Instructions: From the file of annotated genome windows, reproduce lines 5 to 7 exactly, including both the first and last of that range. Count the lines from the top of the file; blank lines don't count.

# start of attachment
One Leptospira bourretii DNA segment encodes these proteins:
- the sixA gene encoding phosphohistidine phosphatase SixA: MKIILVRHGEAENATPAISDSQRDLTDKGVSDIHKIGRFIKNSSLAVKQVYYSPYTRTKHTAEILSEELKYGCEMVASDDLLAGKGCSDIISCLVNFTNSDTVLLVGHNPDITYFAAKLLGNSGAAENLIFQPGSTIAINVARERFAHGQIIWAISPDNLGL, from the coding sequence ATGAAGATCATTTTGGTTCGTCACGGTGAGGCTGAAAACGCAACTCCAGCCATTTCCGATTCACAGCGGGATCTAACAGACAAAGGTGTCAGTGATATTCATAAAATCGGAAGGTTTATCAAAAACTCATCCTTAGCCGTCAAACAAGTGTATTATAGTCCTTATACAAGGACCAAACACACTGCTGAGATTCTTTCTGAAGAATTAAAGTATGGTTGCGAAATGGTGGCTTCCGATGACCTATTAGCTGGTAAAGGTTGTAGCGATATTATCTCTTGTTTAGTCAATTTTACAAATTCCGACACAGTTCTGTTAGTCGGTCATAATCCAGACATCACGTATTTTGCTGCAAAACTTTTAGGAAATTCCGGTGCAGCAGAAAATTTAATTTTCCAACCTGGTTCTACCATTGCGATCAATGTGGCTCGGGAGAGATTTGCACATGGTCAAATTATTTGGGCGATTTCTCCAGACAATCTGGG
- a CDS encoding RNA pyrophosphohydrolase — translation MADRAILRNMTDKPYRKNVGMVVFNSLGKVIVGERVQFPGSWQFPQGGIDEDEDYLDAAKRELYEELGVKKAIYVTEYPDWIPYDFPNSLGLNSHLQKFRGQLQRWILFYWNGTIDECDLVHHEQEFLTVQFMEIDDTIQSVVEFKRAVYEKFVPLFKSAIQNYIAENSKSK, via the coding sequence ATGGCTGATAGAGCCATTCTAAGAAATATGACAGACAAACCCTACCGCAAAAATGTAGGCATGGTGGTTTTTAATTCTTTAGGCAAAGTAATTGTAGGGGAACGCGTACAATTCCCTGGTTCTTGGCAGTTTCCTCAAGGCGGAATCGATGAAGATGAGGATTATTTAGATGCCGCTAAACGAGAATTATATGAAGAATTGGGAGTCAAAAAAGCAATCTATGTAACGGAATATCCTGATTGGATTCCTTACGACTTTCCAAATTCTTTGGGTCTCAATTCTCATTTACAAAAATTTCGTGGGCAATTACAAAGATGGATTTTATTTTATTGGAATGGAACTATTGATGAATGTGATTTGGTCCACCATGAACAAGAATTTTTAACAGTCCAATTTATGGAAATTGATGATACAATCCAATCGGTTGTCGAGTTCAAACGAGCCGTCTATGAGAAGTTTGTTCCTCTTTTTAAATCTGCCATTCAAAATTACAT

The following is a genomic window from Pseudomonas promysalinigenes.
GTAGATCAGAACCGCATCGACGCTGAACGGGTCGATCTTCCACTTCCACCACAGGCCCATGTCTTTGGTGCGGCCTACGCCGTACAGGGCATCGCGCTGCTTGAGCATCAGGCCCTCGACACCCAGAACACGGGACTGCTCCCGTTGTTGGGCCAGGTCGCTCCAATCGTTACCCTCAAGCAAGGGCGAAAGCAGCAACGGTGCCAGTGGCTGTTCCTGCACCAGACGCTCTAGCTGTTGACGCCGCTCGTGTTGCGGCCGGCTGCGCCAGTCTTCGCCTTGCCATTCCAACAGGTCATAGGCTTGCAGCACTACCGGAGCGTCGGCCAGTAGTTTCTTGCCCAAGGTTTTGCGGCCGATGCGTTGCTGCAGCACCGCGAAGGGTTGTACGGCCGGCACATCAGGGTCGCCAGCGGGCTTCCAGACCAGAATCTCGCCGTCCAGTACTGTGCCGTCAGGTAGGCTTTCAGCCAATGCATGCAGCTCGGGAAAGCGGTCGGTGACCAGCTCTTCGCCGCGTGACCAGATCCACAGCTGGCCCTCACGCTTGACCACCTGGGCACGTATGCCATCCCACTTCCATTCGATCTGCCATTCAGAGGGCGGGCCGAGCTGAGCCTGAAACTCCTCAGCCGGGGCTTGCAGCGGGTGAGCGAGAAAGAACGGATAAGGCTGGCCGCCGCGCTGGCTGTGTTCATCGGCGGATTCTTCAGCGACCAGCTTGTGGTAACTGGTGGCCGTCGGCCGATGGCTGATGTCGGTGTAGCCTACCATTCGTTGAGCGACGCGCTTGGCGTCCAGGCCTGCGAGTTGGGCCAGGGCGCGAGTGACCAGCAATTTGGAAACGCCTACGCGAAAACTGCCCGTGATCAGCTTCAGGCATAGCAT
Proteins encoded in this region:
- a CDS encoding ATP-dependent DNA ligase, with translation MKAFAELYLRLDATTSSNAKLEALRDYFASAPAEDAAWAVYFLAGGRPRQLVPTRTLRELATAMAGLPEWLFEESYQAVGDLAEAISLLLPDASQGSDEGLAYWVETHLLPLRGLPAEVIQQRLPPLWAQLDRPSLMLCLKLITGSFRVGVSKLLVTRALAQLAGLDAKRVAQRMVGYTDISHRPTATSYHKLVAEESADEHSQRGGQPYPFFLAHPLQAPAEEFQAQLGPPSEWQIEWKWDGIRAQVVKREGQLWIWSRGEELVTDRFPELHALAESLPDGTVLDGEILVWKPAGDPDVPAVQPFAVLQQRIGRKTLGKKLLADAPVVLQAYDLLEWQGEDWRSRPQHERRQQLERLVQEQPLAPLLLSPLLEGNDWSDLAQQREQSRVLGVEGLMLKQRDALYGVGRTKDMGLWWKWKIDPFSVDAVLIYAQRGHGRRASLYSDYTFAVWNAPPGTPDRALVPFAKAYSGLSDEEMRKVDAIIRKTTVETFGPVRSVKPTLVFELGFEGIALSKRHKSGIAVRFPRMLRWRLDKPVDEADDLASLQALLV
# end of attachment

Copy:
GTAGATCAGAACCGCATCGACGCTGAACGGGTCGATCTTCCACTTCCACCACAGGCCCATGTCTTTGGTGCGGCCTACGCCGTACAGGGCATCGCGCTGCTTGAGCATCAGGCCCTCGACACCCAGAACACGGGACTGCTCCCGTTGTTGGGCCAGGTCGCTCCAATCGTTACCCTCAAGCAAGGGCGAAAGCAGCAACGGTGCCAGTGGCTGTTCCTGCACCAGACGCTCTAGCTGTTGACGCCGCTCGTGTTGCGGCCGGCTGCGCCAGTCTTCGCCTTGCCATTCCAACAGGTCATAGGCTTGCAGCACTACCGGAGCGTCGGCCAGTAGTTTCTTGCCCAAGGTTTTGCGGCCGATGCGTTGCTGCAGCACCGCGAAGGGTTGTACGGCCGGCACATCAGGGTCGCCAGCGGGCTTCCAGACCAGAATCTCGCCGTCCAGTACTGTGCCGTCAGGTAGGCTTTCAGCCAATGCATGCAGCTCGGGAAAGCGGTCGGTGACCAGCTCTTCGCCGCGTGACCAGATCCACAGCTGGCCCTCACGCTTGACCACCTGGGCACGTATGCCATCCCACTTCCATTCGATCTGCCATTCAGAGGGCGGGCCGAGCTGAGCCTGAAACTCCTCAGCCGGGGCTTGCAGCGGGTGAGCGAGAAAGAACGGATAAGGCTGGCCGCCGCGCTGGCTGTGTTCATCGGCGGATTCTTCAGCGACCAGCTTGTGGTAACTGGTGGCCGTCGGCCGATGGCTGATGTCGGTGTAGCCTACCATTCGTTGAGCGACGCGCTTGGCGTCCAGGCCTGCGAGTTGGGCCAGGGCGCGAGTGACCAGCAATTTGGAAACGCCTACGCGAAAACTGCCCGTGATCAGCTTCAGGCATAGCAT
Proteins encoded in this region:
- a CDS encoding ATP-dependent DNA ligase, with translation MKAFAELYLRLDATTSSNAKLEALRDYFASAPAEDAAWAVYFLAGGRPRQLVPTRTLRELATAMAGLPEWLFEESYQAVGDLAEAISLLLPDASQGSDEGLAYWVETHLLPLRGLPAEVIQQRLPPLWAQLDRPSLMLCLKLITGSFRVGVSKLLVTRALAQLAGLDAKRVAQRMVGYTDISHRPTATSYHKLVAEESADEHSQRGGQPYPFFLAHPLQAPAEEFQAQLGPPSEWQIEWKWDGIRAQVVKREGQLWIWSRGEELVTDRFPELHALAESLPDGTVLDGEILVWKPAGDPDVPAVQPFAVLQQRIGRKTLGKKLLADAPVVLQAYDLLEWQGEDWRSRPQHERRQQLERLVQEQPLAPLLLSPLLEGNDWSDLAQQREQSRVLGVEGLMLKQRDALYGVGRTKDMGLWWKWKIDPFSVDAVLIYAQRGHGRRASLYSDYTFAVWNAPPGTPDRALVPFAKAYSGLSDEEMRKVDAIIRKTTVETFGPVRSVKPTLVFELGFEGIALSKRHKSGIAVRFPRMLRWRLDKPVDEADDLASLQALLV